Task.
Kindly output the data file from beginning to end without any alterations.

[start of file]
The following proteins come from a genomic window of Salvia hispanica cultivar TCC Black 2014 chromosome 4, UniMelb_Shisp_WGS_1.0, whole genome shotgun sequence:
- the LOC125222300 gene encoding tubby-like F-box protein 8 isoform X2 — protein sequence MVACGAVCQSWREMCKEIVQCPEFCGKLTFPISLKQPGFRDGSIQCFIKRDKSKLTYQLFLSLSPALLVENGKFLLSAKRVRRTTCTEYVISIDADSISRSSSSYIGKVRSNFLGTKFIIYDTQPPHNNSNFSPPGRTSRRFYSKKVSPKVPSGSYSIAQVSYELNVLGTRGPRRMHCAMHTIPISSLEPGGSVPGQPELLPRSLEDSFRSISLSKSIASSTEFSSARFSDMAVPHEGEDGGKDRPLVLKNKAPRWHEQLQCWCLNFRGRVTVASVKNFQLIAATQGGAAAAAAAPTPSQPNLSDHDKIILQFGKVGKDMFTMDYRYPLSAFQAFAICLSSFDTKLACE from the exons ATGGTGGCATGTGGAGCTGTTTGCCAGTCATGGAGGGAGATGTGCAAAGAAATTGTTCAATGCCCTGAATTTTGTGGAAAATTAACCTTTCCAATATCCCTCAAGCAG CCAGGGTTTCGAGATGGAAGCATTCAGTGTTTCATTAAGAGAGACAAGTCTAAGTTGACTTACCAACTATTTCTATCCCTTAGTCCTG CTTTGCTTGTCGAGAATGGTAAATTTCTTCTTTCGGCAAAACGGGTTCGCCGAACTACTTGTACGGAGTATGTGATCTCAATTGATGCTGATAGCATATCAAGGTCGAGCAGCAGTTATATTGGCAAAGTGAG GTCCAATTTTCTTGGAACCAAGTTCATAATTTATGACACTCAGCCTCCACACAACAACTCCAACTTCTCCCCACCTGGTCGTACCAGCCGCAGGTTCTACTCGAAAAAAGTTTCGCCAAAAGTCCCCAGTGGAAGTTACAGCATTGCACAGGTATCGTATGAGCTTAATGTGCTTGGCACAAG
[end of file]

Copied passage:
The following proteins come from a genomic window of Salvia hispanica cultivar TCC Black 2014 chromosome 4, UniMelb_Shisp_WGS_1.0, whole genome shotgun sequence:
- the LOC125222300 gene encoding tubby-like F-box protein 8 isoform X2 — protein sequence MVACGAVCQSWREMCKEIVQCPEFCGKLTFPISLKQPGFRDGSIQCFIKRDKSKLTYQLFLSLSPALLVENGKFLLSAKRVRRTTCTEYVISIDADSISRSSSSYIGKVRSNFLGTKFIIYDTQPPHNNSNFSPPGRTSRRFYSKKVSPKVPSGSYSIAQVSYELNVLGTRGPRRMHCAMHTIPISSLEPGGSVPGQPELLPRSLEDSFRSISLSKSIASSTEFSSARFSDMAVPHEGEDGGKDRPLVLKNKAPRWHEQLQCWCLNFRGRVTVASVKNFQLIAATQGGAAAAAAAPTPSQPNLSDHDKIILQFGKVGKDMFTMDYRYPLSAFQAFAICLSSFDTKLACE from the exons ATGGTGGCATGTGGAGCTGTTTGCCAGTCATGGAGGGAGATGTGCAAAGAAATTGTTCAATGCCCTGAATTTTGTGGAAAATTAACCTTTCCAATATCCCTCAAGCAG CCAGGGTTTCGAGATGGAAGCATTCAGTGTTTCATTAAGAGAGACAAGTCTAAGTTGACTTACCAACTATTTCTATCCCTTAGTCCTG CTTTGCTTGTCGAGAATGGTAAATTTCTTCTTTCGGCAAAACGGGTTCGCCGAACTACTTGTACGGAGTATGTGATCTCAATTGATGCTGATAGCATATCAAGGTCGAGCAGCAGTTATATTGGCAAAGTGAG GTCCAATTTTCTTGGAACCAAGTTCATAATTTATGACACTCAGCCTCCACACAACAACTCCAACTTCTCCCCACCTGGTCGTACCAGCCGCAGGTTCTACTCGAAAAAAGTTTCGCCAAAAGTCCCCAGTGGAAGTTACAGCATTGCACAGGTATCGTATGAGCTTAATGTGCTTGGCACAAG